Black River Falls, Wis.: On balance, does Watergate indicate the strengths of our system or the weaknesses? Also, how much should we be teaching about Watergate in our schools? I am interested in this from your perspective.

Bob Woodward: In fact, Watergate provides a model case study of the interaction and powers of each of the branches of government. It also is a morality play with a sad and dramatic ending. Obviously, I'm ridiculously close to the issue, but it would seem that the Watergate story from beginning to end could be used as a primer on the American political system.


New Orleans, La.: Given the fact that you uncovered this conspiracy, do you think that there are many other conspiracies that the government is sucessful in covering up? Also, what would have happened if Watergate had not been uncovered?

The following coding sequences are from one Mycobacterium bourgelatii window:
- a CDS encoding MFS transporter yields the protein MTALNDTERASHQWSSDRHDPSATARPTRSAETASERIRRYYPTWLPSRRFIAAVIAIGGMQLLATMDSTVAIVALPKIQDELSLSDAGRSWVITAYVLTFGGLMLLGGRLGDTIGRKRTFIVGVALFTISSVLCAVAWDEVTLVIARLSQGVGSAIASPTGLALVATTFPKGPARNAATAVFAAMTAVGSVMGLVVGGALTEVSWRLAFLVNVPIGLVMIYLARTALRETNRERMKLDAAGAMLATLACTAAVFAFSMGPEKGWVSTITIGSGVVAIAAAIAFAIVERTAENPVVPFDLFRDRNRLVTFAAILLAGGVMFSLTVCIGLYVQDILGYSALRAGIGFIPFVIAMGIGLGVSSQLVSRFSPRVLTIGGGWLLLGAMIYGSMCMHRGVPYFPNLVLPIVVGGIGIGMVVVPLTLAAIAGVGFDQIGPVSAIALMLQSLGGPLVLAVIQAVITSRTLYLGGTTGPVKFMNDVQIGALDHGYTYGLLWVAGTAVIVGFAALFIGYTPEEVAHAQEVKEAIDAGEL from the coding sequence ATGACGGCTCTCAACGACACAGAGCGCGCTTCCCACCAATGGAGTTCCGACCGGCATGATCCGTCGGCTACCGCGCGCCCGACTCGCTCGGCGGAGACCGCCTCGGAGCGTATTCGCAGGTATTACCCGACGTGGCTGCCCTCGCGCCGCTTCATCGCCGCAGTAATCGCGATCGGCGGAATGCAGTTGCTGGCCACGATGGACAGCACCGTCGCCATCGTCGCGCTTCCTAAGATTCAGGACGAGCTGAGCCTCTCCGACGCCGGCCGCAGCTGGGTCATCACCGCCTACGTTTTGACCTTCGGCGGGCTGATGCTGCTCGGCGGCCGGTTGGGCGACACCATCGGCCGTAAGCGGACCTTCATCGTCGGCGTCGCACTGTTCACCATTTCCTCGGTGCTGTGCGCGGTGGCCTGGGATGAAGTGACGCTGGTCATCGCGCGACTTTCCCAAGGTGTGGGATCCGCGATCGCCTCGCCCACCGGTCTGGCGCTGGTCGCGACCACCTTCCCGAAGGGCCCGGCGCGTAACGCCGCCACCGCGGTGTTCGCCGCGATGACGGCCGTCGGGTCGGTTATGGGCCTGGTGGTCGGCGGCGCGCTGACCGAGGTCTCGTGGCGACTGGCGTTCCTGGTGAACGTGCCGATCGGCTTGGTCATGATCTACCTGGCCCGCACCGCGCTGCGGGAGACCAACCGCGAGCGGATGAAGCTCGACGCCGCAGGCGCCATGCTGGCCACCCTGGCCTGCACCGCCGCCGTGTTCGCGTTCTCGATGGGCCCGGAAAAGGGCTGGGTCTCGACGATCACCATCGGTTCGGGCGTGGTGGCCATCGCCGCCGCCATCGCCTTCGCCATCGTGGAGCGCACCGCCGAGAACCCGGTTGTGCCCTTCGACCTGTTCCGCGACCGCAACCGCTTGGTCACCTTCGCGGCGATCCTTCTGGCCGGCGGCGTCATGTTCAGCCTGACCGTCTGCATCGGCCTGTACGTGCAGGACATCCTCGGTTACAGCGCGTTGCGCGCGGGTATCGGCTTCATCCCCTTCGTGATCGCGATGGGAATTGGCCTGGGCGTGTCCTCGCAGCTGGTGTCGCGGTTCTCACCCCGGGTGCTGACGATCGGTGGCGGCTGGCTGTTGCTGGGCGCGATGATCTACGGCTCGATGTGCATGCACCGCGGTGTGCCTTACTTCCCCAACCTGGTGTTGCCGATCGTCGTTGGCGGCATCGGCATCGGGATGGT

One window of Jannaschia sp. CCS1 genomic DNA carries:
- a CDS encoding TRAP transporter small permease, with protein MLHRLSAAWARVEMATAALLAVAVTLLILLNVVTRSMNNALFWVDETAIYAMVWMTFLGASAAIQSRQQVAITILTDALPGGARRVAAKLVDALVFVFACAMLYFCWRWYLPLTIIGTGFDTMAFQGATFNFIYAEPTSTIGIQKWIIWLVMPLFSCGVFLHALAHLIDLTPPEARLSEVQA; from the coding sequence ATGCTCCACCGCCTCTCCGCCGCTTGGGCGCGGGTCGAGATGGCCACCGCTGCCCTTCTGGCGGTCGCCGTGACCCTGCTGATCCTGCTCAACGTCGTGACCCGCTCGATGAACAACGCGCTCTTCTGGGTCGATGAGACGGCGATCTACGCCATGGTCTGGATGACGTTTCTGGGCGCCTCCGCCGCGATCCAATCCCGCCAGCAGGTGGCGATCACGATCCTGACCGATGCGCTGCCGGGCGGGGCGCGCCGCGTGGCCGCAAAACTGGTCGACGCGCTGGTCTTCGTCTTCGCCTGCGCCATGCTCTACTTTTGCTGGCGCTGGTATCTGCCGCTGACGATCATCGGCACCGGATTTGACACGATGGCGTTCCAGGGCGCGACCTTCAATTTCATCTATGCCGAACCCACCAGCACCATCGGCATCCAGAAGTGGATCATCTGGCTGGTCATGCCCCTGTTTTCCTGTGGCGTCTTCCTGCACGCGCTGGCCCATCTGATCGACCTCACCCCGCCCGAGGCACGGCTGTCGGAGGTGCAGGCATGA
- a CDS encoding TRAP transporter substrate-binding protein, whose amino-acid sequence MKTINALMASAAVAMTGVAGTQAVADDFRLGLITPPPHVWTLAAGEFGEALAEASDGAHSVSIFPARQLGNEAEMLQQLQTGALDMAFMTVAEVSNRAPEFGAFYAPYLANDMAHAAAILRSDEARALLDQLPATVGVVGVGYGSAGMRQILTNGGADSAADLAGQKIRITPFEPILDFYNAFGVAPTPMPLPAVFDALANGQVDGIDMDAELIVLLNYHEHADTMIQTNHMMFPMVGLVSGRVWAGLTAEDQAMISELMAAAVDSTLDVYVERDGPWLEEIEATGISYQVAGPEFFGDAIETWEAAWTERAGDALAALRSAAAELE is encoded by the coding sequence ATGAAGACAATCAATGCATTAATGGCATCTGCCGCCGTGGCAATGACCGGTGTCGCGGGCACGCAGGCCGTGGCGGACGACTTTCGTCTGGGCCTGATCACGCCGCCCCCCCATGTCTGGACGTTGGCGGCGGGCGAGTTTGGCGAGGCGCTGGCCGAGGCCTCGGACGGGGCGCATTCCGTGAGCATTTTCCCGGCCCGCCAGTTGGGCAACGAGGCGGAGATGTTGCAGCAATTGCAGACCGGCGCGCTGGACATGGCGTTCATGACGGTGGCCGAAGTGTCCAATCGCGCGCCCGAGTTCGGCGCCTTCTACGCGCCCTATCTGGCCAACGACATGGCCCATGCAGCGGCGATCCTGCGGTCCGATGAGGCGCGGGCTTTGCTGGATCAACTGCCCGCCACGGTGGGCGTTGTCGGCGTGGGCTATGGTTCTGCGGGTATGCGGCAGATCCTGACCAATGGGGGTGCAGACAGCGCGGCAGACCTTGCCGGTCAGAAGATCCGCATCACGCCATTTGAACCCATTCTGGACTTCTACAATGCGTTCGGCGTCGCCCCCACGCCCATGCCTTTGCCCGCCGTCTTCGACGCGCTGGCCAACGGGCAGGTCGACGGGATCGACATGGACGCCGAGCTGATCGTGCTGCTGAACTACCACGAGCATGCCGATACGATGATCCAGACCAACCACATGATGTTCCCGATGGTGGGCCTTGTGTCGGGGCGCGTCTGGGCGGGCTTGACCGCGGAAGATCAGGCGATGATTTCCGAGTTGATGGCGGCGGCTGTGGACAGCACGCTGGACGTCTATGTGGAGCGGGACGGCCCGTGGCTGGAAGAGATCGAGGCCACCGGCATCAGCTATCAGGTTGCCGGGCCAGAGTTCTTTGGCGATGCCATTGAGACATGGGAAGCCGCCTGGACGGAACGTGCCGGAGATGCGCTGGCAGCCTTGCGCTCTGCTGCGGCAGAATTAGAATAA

Bob Woodward: The central dilemma in journalism is that you don't know what you don't know. I suspect there have been a number of conspiracies that never were described or leaked out. But I suspect none of the magnitude and sweep of Watergate.

Suppose Watergate had not been uncovered? I'd still be on the City Desk, among other things. But of course the number of illegal activities were so large -- I could count nearly 100 -- that one was bound to come out and lead to the uncovering of the others. Nixon was too willing to use the power of government to settle scores and get even with enemies. His talk and his attempts to order subversion of various departments was bound to come out in some form.

Now, if the tapes had never been discovered, or he had burned them, he almost surely would not have had to resign, in my view.